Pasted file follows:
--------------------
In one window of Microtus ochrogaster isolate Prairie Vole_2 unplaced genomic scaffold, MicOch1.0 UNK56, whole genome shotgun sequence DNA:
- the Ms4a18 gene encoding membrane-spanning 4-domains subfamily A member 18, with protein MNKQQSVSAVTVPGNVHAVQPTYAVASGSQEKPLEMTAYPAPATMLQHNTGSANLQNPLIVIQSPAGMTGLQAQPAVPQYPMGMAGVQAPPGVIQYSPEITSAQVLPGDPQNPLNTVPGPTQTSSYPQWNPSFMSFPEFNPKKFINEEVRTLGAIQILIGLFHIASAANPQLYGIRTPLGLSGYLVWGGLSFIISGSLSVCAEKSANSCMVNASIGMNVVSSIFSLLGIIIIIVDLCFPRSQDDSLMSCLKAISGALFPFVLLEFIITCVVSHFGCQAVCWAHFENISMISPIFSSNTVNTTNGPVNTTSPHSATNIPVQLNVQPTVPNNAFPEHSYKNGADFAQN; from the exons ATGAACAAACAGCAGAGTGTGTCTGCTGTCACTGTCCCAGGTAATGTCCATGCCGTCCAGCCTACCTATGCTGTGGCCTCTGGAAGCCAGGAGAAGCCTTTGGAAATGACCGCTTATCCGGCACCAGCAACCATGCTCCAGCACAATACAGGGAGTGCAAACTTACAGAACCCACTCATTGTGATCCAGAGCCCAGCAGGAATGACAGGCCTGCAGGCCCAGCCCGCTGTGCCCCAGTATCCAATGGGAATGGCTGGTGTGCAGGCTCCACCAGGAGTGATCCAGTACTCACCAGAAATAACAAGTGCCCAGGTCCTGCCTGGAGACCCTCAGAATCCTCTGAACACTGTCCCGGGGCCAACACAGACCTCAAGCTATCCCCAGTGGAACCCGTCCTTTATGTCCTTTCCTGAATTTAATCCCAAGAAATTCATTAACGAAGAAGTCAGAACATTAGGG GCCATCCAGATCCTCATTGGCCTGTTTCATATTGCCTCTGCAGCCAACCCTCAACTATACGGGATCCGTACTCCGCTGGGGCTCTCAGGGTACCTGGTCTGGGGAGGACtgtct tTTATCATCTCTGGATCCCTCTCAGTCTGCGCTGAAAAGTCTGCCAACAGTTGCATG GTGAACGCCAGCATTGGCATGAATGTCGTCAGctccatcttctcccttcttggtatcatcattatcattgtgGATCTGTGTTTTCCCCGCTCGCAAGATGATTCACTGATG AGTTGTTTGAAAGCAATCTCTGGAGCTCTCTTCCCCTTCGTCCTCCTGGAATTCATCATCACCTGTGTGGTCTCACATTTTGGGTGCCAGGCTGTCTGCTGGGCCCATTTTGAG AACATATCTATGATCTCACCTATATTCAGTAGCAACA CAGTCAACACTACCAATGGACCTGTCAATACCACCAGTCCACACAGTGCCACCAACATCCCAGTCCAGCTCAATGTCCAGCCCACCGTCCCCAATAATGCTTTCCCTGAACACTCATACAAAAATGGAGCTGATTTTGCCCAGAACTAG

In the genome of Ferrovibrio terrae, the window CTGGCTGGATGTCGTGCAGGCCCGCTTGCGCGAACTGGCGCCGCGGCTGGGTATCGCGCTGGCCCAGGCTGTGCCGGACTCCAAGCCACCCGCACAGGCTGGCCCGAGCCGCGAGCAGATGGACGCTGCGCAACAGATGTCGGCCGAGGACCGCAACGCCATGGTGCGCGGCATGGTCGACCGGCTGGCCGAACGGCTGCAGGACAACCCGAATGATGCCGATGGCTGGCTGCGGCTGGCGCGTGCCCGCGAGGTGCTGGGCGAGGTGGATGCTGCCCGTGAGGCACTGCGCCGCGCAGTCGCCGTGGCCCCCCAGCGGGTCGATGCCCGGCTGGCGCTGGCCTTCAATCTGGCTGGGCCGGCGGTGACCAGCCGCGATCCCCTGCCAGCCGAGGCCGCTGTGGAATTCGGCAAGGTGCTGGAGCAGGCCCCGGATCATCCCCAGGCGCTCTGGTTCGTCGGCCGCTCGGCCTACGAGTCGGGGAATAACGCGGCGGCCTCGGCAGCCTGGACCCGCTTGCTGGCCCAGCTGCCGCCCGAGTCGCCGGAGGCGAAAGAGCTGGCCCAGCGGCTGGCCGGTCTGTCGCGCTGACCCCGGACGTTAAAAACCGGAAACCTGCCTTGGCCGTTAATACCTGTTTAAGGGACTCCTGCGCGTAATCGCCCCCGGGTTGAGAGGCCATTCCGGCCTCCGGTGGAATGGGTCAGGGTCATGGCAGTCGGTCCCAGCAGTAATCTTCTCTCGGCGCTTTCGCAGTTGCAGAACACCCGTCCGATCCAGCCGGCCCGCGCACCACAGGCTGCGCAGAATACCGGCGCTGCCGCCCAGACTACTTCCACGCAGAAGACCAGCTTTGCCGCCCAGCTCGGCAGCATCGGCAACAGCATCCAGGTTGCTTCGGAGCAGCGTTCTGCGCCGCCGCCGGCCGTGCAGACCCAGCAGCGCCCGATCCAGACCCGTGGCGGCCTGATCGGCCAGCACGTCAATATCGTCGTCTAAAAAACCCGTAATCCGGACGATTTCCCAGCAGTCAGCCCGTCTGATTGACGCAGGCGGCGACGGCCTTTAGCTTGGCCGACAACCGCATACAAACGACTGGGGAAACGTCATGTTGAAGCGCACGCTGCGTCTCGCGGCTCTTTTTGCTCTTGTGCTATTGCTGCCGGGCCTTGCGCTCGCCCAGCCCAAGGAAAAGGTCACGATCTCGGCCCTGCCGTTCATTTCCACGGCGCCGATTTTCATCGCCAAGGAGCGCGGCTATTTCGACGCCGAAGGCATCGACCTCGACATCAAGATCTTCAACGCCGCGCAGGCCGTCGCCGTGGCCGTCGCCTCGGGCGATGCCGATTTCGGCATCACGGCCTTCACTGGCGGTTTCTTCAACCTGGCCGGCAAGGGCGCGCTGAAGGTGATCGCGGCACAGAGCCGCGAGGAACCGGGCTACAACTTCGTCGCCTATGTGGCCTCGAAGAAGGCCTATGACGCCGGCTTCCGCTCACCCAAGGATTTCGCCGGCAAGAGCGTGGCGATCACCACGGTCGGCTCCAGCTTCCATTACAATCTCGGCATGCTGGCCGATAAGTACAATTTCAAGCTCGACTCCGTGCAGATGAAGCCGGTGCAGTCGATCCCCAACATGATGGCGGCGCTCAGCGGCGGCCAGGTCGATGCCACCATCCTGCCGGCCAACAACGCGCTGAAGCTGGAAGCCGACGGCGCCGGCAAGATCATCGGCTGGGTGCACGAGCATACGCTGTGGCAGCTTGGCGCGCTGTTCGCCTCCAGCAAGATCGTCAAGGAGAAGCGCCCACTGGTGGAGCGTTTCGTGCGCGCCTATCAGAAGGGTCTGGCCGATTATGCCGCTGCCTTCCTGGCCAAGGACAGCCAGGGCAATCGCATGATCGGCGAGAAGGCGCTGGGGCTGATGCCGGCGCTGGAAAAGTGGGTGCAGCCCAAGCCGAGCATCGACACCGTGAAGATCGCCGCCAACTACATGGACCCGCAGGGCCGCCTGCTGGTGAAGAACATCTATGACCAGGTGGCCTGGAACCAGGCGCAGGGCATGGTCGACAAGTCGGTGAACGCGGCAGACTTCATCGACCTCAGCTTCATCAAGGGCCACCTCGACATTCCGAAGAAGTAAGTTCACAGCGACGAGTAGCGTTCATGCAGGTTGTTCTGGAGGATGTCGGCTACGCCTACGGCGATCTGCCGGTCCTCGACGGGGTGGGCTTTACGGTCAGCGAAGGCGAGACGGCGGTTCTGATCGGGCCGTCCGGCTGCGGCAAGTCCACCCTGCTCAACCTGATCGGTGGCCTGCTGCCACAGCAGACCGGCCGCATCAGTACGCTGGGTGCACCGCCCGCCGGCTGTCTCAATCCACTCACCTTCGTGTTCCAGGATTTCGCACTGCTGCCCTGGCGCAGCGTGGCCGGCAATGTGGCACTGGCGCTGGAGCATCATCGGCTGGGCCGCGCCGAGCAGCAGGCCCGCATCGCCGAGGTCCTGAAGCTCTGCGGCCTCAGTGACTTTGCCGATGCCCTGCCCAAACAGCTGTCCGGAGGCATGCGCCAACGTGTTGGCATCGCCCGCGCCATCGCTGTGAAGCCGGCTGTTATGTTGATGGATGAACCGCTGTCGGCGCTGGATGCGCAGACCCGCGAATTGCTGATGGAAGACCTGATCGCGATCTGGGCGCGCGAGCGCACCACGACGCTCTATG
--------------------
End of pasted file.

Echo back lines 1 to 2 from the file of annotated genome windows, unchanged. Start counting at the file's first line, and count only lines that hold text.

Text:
In one window of Microtus ochrogaster isolate Prairie Vole_2 unplaced genomic scaffold, MicOch1.0 UNK56, whole genome shotgun sequence DNA:
- the Ms4a18 gene encoding membrane-spanning 4-domains subfamily A member 18, with protein MNKQQSVSAVTVPGNVHAVQPTYAVASGSQEKPLEMTAYPAPATMLQHNTGSANLQNPLIVIQSPAGMTGLQAQPAVPQYPMGMAGVQAPPGVIQYSPEITSAQVLPGDPQNPLNTVPGPTQTSSYPQWNPSFMSFPEFNPKKFINEEVRTLGAIQILIGLFHIASAANPQLYGIRTPLGLSGYLVWGGLSFIISGSLSVCAEKSANSCMVNASIGMNVVSSIFSLLGIIIIIVDLCFPRSQDDSLMSCLKAISGALFPFVLLEFIITCVVSHFGCQAVCWAHFENISMISPIFSSNTVNTTNGPVNTTSPHSATNIPVQLNVQPTVPNNAFPEHSYKNGADFAQN; from the exons ATGAACAAACAGCAGAGTGTGTCTGCTGTCACTGTCCCAGGTAATGTCCATGCCGTCCAGCCTACCTATGCTGTGGCCTCTGGAAGCCAGGAGAAGCCTTTGGAAATGACCGCTTATCCGGCACCAGCAACCATGCTCCAGCACAATACAGGGAGTGCAAACTTACAGAACCCACTCATTGTGATCCAGAGCCCAGCAGGAATGACAGGCCTGCAGGCCCAGCCCGCTGTGCCCCAGTATCCAATGGGAATGGCTGGTGTGCAGGCTCCACCAGGAGTGATCCAGTACTCACCAGAAATAACAAGTGCCCAGGTCCTGCCTGGAGACCCTCAGAATCCTCTGAACACTGTCCCGGGGCCAACACAGACCTCAAGCTATCCCCAGTGGAACCCGTCCTTTATGTCCTTTCCTGAATTTAATCCCAAGAAATTCATTAACGAAGAAGTCAGAACATTAGGG GCCATCCAGATCCTCATTGGCCTGTTTCATATTGCCTCTGCAGCCAACCCTCAACTATACGGGATCCGTACTCCGCTGGGGCTCTCAGGGTACCTGGTCTGGGGAGGACtgtct tTTATCATCTCTGGATCCCTCTCAGTCTGCGCTGAAAAGTCTGCCAACAGTTGCATG GTGAACGCCAGCATTGGCATGAATGTCGTCAGctccatcttctcccttcttggtatcatcattatcattgtgGATCTGTGTTTTCCCCGCTCGCAAGATGATTCACTGATG AGTTGTTTGAAAGCAATCTCTGGAGCTCTCTTCCCCTTCGTCCTCCTGGAATTCATCATCACCTGTGTGGTCTCACATTTTGGGTGCCAGGCTGTCTGCTGGGCCCATTTTGAG AACATATCTATGATCTCACCTATATTCAGTAGCAACA CAGTCAACACTACCAATGGACCTGTCAATACCACCAGTCCACACAGTGCCACCAACATCCCAGTCCAGCTCAATGTCCAGCCCACCGTCCCCAATAATGCTTTCCCTGAACACTCATACAAAAATGGAGCTGATTTTGCCCAGAACTAG